Visit beer trade shows, book tours around breweries, contact beer companies on social media; by doing this, you will put yourself at the top of the list when breweries decide to create their own signature coffee beer.
At the same time, specialty roasters need to keep in mind that a coffee-beer collaboration is a completely different playing field to traditional roasting and brewing.
Therefore, roasters will need to adapt accordingly by adjusting their roast profiles, grind sizes, and brew ratios, to name a few.
“My biggest learning curve from the collaborations was understanding how to work with coffee outside of how I normally brew things,” Danny says.
“When you do the numbers on how much coffee is getting into the final beer, it is much lower than how you would normally brew coffee. You kind of throw your normal brew ratios out the window and you have to think about how to extract coffee because it is going to be different.”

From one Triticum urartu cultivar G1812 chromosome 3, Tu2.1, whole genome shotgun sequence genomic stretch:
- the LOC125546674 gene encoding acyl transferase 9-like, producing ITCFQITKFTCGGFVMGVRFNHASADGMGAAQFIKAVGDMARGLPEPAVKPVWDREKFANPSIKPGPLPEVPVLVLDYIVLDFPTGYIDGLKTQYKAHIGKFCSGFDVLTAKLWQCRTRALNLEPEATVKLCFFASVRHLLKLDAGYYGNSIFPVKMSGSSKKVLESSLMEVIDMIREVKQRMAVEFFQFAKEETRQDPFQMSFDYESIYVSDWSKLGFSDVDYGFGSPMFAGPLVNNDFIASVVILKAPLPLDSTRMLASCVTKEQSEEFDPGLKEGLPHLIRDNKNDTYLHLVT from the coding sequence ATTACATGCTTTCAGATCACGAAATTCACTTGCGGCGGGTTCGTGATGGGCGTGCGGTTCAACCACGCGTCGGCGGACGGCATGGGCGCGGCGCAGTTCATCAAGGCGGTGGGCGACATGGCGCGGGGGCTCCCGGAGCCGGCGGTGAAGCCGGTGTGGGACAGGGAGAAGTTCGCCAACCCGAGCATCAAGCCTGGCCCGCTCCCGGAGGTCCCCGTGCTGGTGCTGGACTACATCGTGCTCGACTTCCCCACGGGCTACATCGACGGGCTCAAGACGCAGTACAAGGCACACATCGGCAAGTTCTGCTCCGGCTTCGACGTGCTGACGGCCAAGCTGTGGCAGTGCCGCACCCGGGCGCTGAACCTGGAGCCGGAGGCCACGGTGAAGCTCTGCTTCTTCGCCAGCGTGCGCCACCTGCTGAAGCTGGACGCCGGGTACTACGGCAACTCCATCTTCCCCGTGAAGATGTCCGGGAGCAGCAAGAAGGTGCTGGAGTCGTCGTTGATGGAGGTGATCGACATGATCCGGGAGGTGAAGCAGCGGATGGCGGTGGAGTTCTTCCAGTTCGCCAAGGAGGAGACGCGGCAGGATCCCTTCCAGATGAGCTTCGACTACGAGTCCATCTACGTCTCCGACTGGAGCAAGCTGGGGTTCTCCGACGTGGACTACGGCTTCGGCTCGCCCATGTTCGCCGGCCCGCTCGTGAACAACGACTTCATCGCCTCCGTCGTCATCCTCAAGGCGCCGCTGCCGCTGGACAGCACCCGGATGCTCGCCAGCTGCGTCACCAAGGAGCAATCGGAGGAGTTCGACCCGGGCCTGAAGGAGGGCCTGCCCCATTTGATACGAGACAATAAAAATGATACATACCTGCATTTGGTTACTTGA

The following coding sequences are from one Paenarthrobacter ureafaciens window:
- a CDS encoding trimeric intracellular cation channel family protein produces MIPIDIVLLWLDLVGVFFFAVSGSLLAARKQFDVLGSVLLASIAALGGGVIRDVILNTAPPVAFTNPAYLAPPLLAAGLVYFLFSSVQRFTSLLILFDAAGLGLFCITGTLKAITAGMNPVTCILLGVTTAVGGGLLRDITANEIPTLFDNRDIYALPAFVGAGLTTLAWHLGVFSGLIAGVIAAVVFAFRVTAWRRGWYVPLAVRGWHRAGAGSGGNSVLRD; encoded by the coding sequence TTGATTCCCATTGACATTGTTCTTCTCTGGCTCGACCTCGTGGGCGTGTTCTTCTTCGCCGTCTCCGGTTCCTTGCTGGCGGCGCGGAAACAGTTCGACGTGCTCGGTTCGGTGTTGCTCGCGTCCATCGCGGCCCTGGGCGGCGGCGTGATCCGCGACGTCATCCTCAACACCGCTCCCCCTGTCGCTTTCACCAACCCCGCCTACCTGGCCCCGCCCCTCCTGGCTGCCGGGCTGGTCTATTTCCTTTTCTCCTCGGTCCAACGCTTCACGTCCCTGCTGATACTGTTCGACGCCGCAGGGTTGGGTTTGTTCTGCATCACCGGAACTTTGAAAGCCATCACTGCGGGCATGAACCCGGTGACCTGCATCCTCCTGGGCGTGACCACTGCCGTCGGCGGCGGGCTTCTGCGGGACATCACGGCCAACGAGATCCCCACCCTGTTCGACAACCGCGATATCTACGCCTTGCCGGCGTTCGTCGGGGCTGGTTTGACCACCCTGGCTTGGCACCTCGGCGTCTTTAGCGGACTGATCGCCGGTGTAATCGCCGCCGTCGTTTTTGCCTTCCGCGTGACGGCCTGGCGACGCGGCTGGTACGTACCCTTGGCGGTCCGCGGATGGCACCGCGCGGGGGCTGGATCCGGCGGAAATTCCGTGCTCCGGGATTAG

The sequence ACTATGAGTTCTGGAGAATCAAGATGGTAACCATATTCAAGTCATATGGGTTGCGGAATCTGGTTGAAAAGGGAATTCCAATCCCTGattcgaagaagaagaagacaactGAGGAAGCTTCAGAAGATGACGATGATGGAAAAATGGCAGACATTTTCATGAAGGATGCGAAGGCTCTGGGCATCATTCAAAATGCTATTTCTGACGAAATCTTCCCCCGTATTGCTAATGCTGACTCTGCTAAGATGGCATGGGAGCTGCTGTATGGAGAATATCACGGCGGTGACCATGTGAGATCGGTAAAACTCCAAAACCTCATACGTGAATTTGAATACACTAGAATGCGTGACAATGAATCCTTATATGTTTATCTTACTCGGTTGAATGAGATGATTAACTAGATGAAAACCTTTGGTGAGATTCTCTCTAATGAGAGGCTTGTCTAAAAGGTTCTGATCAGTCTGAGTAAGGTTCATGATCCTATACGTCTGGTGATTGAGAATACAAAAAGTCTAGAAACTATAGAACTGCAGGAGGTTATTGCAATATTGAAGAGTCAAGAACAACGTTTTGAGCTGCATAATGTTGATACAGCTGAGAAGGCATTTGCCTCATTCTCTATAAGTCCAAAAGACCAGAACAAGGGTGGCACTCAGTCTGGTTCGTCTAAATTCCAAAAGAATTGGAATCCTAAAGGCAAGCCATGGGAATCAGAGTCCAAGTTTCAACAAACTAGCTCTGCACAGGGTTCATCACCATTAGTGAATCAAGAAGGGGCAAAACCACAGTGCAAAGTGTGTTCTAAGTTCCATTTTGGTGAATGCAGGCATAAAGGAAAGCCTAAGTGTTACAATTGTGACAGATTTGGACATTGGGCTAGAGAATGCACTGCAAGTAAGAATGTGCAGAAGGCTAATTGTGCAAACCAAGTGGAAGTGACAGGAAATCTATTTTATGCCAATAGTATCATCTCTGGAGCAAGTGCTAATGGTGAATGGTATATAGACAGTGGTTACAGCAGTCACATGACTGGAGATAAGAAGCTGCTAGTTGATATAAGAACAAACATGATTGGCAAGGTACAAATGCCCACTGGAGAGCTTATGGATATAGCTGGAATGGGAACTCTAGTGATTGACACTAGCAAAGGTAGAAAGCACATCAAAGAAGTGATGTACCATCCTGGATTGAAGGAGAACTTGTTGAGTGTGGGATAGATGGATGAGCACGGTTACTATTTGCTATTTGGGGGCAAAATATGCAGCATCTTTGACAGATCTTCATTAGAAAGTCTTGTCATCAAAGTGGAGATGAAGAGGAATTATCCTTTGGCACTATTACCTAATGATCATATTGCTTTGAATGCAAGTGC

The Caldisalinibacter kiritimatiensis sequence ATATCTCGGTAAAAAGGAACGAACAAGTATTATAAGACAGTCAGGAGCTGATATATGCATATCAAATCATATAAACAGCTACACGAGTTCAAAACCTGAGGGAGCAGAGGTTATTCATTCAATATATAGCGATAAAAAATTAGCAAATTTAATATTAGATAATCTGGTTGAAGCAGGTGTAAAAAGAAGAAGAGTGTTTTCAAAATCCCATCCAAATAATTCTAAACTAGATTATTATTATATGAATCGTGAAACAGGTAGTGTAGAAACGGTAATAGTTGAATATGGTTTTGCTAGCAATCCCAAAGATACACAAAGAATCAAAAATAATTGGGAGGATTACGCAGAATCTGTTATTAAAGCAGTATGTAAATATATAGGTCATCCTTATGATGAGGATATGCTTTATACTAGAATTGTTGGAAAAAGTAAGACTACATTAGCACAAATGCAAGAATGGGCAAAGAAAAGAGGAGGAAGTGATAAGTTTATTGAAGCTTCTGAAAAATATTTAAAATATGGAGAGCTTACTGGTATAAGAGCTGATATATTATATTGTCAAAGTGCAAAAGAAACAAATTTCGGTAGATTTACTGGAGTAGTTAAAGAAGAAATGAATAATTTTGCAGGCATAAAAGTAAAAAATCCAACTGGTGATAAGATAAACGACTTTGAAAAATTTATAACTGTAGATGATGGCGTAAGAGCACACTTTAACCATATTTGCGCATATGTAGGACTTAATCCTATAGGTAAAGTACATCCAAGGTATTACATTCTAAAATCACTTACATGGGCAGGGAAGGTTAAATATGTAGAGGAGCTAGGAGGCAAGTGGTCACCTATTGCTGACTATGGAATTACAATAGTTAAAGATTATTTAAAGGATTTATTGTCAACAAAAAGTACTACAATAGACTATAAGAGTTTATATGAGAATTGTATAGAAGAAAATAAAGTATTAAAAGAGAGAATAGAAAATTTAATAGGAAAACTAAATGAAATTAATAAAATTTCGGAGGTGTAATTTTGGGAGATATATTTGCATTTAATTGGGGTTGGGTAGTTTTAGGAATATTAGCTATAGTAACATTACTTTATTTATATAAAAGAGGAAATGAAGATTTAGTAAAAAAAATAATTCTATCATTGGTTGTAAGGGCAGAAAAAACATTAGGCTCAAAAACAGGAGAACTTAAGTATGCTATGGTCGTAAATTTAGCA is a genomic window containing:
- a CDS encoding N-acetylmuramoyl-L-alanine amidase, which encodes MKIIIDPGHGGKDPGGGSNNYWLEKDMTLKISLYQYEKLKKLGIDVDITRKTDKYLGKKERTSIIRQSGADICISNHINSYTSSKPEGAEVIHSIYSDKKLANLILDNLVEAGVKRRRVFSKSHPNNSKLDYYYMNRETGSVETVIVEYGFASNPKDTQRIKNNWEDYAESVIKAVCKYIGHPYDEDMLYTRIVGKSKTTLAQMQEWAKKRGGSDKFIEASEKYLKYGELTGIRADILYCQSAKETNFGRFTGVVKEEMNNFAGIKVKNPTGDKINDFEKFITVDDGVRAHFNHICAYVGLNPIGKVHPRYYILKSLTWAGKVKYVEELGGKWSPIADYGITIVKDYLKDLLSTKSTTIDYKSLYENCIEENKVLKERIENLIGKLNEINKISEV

Collaborations with beer companies are not for everyone. However, for those who do have the opportunity to help develop a coffee beer, it can help extend market reach, diversify revenue streams, and shape brand identity.
That being said, it’s also important to look after your main product range, namely roasted coffee. This includes choosing packaging that both protects the coffee and showcases your brand in its best light.
At MTPak Coffee, we offer a range of sustainable coffee bags that can be fully customised to your needs, from additional components to printing methods.